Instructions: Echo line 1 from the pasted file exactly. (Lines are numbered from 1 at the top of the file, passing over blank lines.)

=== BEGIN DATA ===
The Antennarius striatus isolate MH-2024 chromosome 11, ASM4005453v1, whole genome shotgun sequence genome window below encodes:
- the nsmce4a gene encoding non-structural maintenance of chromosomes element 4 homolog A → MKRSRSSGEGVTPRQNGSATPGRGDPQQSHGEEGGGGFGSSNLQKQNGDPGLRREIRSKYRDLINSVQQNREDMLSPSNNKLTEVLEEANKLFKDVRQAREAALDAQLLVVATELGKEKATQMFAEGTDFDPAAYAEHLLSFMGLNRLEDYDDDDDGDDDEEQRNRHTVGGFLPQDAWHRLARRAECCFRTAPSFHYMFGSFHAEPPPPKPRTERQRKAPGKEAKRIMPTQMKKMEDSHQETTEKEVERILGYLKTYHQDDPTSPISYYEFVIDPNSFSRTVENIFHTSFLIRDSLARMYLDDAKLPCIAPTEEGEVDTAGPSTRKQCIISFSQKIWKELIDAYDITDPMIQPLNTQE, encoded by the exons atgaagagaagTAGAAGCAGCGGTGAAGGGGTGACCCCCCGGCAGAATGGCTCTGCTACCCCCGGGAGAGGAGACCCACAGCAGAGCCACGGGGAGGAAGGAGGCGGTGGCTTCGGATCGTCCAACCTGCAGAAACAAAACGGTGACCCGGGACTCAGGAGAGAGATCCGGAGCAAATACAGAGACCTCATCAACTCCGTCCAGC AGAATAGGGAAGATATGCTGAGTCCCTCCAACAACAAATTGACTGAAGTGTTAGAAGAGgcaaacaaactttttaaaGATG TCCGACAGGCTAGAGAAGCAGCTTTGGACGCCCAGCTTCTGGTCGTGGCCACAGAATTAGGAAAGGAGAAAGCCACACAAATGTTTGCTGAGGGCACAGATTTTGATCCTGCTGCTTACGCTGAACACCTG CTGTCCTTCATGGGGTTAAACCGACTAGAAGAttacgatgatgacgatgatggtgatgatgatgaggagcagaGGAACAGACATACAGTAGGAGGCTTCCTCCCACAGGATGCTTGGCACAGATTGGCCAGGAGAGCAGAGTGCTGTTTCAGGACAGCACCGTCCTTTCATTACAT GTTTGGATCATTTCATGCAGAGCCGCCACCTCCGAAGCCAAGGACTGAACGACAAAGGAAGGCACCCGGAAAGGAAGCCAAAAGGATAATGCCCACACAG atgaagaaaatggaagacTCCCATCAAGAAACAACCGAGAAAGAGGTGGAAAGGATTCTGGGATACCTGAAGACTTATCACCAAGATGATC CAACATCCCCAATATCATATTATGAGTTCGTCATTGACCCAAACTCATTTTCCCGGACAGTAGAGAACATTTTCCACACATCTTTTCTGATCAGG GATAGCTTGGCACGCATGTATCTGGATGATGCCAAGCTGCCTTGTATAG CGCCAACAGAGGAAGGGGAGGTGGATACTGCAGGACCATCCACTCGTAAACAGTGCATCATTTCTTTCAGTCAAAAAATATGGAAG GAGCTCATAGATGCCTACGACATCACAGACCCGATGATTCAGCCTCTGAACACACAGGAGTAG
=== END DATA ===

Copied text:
The Antennarius striatus isolate MH-2024 chromosome 11, ASM4005453v1, whole genome shotgun sequence genome window below encodes: